Techniques for Minimizing and Detecting Subject Dishonesty
Interviews as Social Activity
Suggested Readings
Types of Social Science Data
Data Based on Self-Reports: Guidelines for Constructing Questionnaires
Basic Terminology
Advantages and Disadvantages of Data Based on Self-Reports
Response Options for Questions
Deciding Which Response Option to Use
Types of Self-Reported Items
Guidelines for Item Construction
Clustering Items with Similar Formats
Types of Questions to Avoid
Examples of Poorly Phrased Questions
Combining Two or More Items to Improve Reliability
Time Diaries: A Special Type of Questionnaire
Computerized Questionnaires and Use of the Internet
Final Comments on Questionnaire Data
Suggested Readings
Direct Observations: Qualitative and Quantitative Data
Qualitative Direct Observations
Participant Observations
Ethnographic Observations
Case Studies
Focus Group Research
Archaeological Data
Procedures in Ethnographic and Participant Observation Data Collection
Quantitative Direct Observations
Laboratory and Clinical Observations
Field Research
Direct Observations among Nonhuman Animals
Content Analysis
Closing Comments on Direct Observations
Suggested Readings
Archival Data Analysis and Meta-Analysis
Units of Analysis
Archival Data
Analyzing Cross-Cultural Atlases
Review Articles and Meta-Analyses
Suggested Readings
Measuring Crime and Criminality
Categorizing and Measuring Crime
The Uniform Crime Reports: Counting Crime Officially
Crime Victimization Survey Data
Self-Reported Crime Surveys
What Can We Conclude about the Three Main Measures of Crime in America?
Suggested Readings
Probing for Causal Explanations
Theories, Models, Hypotheses, and Empirical Reality
The Concept of Causation
The Nature of Scientific Theorizing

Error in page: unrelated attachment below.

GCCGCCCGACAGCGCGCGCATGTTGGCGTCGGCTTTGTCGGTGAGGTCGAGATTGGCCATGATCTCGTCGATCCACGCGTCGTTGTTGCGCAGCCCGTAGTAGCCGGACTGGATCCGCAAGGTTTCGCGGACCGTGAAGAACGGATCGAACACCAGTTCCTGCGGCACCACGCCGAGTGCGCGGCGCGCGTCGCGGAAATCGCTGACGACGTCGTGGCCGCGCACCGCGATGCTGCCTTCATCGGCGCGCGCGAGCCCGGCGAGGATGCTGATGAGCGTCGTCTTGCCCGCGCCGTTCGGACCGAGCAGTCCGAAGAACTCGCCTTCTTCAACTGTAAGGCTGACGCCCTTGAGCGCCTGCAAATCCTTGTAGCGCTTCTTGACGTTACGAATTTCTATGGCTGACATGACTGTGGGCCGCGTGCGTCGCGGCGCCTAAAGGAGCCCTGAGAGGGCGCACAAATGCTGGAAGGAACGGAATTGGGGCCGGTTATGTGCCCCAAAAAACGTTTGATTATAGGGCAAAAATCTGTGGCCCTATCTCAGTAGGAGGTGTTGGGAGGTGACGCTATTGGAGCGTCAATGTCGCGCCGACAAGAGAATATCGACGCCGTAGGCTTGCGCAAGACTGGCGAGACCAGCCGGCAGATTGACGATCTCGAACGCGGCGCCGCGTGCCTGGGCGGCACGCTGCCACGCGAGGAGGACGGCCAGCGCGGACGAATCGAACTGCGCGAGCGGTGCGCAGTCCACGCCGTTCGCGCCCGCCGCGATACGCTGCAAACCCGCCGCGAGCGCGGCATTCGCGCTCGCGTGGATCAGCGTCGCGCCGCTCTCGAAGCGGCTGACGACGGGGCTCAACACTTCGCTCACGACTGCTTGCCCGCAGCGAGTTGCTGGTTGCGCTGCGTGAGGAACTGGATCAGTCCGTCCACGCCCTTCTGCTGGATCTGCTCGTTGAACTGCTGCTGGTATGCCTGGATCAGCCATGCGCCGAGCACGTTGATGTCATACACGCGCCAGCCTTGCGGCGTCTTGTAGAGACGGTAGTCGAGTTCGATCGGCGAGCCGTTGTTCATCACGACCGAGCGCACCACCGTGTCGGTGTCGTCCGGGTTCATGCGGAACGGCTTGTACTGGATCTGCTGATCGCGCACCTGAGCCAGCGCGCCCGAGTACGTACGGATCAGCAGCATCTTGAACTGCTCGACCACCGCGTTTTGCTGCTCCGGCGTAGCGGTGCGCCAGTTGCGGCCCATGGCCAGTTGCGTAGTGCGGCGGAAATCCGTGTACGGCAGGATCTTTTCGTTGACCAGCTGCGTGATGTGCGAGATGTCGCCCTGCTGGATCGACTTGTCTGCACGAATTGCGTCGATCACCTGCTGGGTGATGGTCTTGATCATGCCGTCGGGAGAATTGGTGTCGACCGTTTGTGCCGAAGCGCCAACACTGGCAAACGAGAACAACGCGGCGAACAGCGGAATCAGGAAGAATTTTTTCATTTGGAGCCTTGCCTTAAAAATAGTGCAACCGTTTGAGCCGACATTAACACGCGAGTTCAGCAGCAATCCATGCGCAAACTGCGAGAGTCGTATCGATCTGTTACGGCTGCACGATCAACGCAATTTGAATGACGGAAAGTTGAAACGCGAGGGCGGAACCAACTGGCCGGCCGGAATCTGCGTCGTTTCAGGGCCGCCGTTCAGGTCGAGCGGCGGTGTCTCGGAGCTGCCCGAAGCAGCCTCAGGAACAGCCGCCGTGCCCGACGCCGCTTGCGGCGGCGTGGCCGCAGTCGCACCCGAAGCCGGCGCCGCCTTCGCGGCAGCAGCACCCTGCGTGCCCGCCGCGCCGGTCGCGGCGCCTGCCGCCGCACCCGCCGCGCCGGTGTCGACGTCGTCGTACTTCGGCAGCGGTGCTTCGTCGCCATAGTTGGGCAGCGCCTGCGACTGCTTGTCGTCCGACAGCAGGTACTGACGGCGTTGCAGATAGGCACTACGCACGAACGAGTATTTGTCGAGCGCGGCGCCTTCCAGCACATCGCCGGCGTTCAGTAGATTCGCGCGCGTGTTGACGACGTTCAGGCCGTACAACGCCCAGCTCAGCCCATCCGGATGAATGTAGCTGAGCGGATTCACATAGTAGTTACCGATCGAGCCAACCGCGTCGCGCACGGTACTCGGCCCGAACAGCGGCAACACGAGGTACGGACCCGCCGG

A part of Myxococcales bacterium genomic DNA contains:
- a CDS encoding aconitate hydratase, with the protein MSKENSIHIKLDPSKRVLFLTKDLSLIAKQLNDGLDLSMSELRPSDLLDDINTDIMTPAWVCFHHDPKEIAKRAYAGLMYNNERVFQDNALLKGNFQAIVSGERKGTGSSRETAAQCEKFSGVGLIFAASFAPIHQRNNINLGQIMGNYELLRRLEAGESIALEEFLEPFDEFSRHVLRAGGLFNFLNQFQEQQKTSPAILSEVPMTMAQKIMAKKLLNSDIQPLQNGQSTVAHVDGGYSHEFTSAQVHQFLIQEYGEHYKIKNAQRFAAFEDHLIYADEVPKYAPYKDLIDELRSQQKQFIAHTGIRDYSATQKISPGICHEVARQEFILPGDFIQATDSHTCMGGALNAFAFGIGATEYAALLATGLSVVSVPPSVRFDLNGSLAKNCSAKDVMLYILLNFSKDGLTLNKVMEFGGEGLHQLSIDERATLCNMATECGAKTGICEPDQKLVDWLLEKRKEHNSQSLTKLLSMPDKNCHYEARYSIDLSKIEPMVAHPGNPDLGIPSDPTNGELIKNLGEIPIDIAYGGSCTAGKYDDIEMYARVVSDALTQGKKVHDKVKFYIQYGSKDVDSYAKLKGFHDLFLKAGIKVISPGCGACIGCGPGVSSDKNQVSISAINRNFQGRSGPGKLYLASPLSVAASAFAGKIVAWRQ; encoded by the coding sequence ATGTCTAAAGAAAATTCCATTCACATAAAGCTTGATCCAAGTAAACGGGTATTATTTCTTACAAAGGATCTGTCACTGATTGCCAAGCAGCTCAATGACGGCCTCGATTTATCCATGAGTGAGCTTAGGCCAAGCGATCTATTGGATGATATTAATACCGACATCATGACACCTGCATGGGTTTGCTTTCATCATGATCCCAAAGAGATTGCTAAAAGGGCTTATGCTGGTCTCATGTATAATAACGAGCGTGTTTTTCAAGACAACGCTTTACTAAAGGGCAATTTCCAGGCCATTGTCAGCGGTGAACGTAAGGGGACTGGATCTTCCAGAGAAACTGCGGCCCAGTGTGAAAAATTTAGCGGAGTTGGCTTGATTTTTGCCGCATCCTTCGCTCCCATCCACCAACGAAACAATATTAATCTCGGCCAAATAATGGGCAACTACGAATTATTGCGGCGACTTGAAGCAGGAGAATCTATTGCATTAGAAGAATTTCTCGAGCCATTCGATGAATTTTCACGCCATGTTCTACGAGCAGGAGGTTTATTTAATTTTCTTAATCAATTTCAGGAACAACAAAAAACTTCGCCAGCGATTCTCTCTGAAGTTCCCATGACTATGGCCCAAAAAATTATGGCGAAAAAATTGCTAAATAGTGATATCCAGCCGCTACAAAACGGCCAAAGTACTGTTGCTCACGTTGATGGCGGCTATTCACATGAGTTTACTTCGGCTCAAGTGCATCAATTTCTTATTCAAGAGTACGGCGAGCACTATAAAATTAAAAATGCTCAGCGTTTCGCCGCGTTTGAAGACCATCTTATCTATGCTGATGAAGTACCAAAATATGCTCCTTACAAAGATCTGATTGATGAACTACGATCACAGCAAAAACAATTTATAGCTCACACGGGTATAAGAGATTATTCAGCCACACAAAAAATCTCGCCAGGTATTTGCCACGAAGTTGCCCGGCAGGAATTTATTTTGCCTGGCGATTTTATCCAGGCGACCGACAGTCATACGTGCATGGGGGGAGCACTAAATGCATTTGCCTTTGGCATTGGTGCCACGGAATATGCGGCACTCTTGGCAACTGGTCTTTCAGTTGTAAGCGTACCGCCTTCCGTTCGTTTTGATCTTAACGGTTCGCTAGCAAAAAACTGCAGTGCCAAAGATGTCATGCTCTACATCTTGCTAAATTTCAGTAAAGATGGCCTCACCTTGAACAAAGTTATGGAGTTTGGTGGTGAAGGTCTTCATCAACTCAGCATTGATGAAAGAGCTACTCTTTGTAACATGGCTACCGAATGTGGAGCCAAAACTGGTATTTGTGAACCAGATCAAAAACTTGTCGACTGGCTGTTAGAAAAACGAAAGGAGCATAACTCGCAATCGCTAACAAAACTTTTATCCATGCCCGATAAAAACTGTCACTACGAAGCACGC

Criteria for Assessing the Elegance of a Scientific Theory
How Theories Fit into the Research Process
Scientific Models
Scientific Laws
Scientific Paradigms
Hypothesis Testing and Attempts to Generalize
Closing Remarks Regarding Scientific Theorizing
Suggested Readings
Controlled Experimentation
Basic Experimental Terminology
Main Types of Experimental Designs
Pitfalls with Human Experimentation
Shortcomings of Experimental Research
Suggested Readings
Quasi-Experiments Compared with Controlled Experiments
Quasi-Experimental Designs in the Narrower Sense
Quasi-Experimental Designs in the Broader Sense
Quasi-Experimental Designs for Addressing Nature-Nurture Issues
Suggested Readings
Avoiding Harm and Doing Good
Ethical Issues in Social and Behavioral Science Research
Responsibilities to Research Subjects
Responsibilities to Fellow Social and Behavioral Scientists
Responsibilities to Humanity
Suggested Readings
Evaluation and Other Applied Research
Conceptualizing Evaluation Research
Terminology Surrounding Evaluation Research
History of Evaluation Research
Types of Programs Evaluated
Locating Reports of Evaluation Research
Program Evaluation: Doing It Right
Program Evaluation: A Source of Tension
Closing Thoughts about Evaluation Research
Suggested Readings
The American Psychological Association Referencing Style
APA Referencing Format for Articles
APA Referencing Format for Books
APA Referencing Format for Chapters in Edited Books
Guidelines and Recommendations for Preparing Research Reports
Overall Format and Style of a Research Manuscript
The Basic Format for the Initial Pages
The Body of the Manuscript
What Follows the Body of a Research Manuscript?
Tailoring a Research Manuscript for a Specific Journal
Suggested Readings
Guidelines for Professional Writing in the Social and Behavioral Sciences
Special Comments on Citing and Typing
Suggested Readings
About the Authors